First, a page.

One issue with most RVs, included DIY camper vans, is that the single pane windows can be quite cold in the winter and can allow a lot of heat to enter the living space in the summer. In previous motorhomes and trailers, we have custom cut Reflectix material and covered the inside of our windows. It can be attached with Velcro or command hooks.
For our DIY Promaster camper van, we wanted to improve our insulated window coverings for increased comfort in summer and winter. I still used Reflectix, but added netting, insulation (batting), and breathable fabric to create insulated RV window covers that would be more insulative than Reflectix alone. This will detail our process to create or make your own DIY RV insulated window covers. We have already insulated the van with Havelock wool, and this project will supplement our sheep wool insulation in the walls.
The first step was to cut a piece of reflectix the size of our window glass or frame. This example is for a 36″ x 17″ awning window, but we used the same method for cab door windows and the windshield.
Next, we cut a piece of high loft quilt batting about 1″ to 1.5″ larger on all sides. This overhang will help to seal the window cover to the wall or surfaces around the window. You could also use Climashield APEX synthetic insulation or a similar product.
Next, we cut a piece of tulle or netting the same size as the batting insulation. We chose white netting to allow the Reflectix to still reflect as much of the radiant heat as possible. The netting will be on the “glass” side of the cover and when sewn, it will keep the Reflectix in place in relation to the other fabrics.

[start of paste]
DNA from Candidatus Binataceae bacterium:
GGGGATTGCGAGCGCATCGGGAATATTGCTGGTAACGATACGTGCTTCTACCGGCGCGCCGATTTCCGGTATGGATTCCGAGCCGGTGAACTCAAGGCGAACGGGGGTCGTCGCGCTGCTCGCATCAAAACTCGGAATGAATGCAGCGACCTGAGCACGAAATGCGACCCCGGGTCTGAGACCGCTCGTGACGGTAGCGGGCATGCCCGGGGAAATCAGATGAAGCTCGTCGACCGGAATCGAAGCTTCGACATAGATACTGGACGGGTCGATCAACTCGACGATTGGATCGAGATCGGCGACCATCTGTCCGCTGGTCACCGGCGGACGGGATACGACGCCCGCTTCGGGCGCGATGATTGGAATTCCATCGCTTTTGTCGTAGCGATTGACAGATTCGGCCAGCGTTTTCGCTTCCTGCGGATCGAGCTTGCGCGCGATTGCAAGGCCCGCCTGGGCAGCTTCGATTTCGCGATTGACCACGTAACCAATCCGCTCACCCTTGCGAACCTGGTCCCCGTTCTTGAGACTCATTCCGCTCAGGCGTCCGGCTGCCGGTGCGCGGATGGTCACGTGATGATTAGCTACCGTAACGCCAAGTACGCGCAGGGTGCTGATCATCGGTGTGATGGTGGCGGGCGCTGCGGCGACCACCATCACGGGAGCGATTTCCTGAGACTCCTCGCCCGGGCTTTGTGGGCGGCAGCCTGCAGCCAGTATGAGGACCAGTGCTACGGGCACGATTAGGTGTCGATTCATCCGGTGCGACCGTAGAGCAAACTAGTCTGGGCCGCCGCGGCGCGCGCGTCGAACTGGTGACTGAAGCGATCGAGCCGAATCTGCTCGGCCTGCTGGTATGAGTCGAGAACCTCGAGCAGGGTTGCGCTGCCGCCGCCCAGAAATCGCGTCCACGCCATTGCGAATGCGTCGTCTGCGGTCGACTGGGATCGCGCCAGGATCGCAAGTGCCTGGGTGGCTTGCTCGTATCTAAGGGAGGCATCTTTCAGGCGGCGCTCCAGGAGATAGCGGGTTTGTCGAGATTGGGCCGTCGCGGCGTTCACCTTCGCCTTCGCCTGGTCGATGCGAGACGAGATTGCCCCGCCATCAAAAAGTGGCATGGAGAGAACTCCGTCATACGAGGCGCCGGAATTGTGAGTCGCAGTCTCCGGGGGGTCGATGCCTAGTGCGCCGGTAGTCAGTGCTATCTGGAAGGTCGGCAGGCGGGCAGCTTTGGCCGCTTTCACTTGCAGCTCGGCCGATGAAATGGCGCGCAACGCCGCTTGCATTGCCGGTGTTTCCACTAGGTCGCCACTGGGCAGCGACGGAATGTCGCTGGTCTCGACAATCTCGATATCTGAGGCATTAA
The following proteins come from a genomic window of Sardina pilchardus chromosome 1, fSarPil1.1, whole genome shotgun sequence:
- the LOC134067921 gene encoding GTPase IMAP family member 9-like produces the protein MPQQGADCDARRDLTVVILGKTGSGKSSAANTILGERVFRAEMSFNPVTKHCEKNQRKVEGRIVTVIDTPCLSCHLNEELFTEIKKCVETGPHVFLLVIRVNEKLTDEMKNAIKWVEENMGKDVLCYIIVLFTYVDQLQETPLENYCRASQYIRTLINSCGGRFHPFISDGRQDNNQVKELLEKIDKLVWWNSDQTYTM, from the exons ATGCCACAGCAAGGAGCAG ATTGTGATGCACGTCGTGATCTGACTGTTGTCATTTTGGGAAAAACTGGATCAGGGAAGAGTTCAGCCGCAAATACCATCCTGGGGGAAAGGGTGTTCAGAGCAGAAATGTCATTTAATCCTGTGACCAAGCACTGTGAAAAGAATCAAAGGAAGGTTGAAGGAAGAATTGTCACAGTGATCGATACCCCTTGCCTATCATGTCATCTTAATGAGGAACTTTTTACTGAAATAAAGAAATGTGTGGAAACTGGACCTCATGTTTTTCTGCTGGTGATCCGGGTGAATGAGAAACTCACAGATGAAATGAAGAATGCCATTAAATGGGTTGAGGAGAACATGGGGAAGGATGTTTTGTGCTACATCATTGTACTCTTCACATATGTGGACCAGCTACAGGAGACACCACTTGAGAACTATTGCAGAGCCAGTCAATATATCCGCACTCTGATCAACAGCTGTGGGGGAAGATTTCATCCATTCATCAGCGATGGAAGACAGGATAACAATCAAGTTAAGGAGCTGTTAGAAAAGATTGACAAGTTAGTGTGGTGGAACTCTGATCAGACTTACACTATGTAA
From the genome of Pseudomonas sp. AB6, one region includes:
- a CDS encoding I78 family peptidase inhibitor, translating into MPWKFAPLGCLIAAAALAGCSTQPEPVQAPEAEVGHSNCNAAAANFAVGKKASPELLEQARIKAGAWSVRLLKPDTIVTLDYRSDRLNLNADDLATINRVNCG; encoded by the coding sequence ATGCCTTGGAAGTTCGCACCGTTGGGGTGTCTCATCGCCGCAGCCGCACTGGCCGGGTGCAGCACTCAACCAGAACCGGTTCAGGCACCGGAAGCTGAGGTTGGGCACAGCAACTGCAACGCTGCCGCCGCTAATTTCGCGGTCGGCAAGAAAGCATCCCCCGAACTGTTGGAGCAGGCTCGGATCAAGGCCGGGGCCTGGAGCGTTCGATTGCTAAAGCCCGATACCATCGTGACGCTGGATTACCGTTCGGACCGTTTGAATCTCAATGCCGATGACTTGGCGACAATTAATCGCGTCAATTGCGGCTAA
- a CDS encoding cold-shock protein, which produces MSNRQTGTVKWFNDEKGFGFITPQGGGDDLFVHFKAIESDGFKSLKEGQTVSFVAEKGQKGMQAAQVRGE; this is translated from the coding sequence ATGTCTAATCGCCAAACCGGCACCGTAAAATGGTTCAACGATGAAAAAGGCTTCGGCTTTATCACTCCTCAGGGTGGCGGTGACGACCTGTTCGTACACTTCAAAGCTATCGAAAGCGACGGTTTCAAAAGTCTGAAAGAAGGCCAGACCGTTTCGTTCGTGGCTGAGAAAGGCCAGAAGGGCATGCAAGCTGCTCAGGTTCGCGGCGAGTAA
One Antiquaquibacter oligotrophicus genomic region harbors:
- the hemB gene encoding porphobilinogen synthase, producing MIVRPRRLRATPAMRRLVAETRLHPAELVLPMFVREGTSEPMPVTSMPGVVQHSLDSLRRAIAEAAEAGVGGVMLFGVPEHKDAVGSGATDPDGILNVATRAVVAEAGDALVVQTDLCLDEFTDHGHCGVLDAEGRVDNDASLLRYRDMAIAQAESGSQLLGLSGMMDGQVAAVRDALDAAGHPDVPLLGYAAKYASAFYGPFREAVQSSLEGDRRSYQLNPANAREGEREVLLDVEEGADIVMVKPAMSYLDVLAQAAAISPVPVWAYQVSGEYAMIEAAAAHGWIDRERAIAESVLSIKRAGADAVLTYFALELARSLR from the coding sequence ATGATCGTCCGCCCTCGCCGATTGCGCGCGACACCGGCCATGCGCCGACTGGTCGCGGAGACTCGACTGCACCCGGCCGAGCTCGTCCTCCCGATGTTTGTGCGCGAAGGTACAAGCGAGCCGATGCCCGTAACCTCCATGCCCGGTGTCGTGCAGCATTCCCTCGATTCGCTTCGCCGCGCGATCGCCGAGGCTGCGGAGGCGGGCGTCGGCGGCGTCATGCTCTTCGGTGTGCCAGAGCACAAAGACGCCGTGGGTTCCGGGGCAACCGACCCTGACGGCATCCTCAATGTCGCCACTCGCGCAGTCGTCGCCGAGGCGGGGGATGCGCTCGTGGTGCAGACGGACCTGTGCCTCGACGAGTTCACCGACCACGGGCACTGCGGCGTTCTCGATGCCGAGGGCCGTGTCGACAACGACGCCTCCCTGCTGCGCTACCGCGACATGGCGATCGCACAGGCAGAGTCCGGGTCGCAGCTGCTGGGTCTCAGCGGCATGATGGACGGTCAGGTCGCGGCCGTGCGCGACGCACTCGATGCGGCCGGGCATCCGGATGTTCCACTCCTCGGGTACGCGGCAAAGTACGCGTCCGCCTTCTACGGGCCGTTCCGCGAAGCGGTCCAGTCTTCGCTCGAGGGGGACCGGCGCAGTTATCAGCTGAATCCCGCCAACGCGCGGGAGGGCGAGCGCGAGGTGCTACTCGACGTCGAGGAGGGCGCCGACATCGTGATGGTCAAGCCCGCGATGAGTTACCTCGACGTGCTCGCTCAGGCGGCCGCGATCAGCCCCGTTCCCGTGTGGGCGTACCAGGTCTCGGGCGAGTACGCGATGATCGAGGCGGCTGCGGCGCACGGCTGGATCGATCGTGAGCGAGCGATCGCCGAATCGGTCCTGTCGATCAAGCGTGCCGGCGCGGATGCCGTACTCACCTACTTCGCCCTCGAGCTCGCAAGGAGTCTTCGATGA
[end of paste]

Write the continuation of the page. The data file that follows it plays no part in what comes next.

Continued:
Next, we cut a piece of breathable fabric about 1″ or so larger than the batting. We chose a light grey lightweight breathable nylon, but other options will work. The overhang will allow a rolled hem to be sewn around the entire perimeter, holding everything together.
Next, we stacked all of the layers together and pinned them in place. On the bottom, we placed the breathable fabric. On top of that, was the high loft quilt batting insulation. Next we placed the Reflectix material, and then finally the white tulle or netting. We did use a bit of 3M spray glue to hold the batting to one side of the Reflectix and the netting to the other. Once all layers are stacked, sew around the perimeter of the Reflectix. This will hold everything together and capture the Reflectix between the netting and the batting.
Then, we rolled the breathable fabric and sewed a rolled hem all the way around the RV insulated window cover. This left about 1″ or so of the batting extending beyond the Reflectix. For RV window covers next to metal, such as on the cab doors, we sewed small rare https://zenithglobalhealth.com/cialis-ed-pills/ earth magnets into the fabric layers. For other locations, we sewed a small square of Velcro onto the RV window covers and then glued matching pieces onto the wall.
We have already used these new DIY window covers on a recent trim in hot summer weather, and they performed quite well. I also expect better results in the winter than my old Reflectix-only solution.
Products and tools used in this project:
|Brother Sewing Machine||A sewing machine is required for this project|
|Gutermann Thread||A quality polyester thread|
|Reflectix||Radiant heat barrier, many sizes available|
|Quilt Batting||Additional insulation on the interior side|
|Netting or Tulle||Holds the Reflectix in place, allows light to pass|
|Nylon Fabric||Fabric seen on the interior side|
|Rare Earth Magnets||Hold window covers in place next to metal surfaces|
|Velcro||Hold window covers in place on wooden surfaces|
|Spray Glue||Holds netting and batting to Reflectix layer|
We also have produced a YouTube video detailing the Promaster RV DIY insulating window shades or covers that provides more detail. Click the image below to view the video.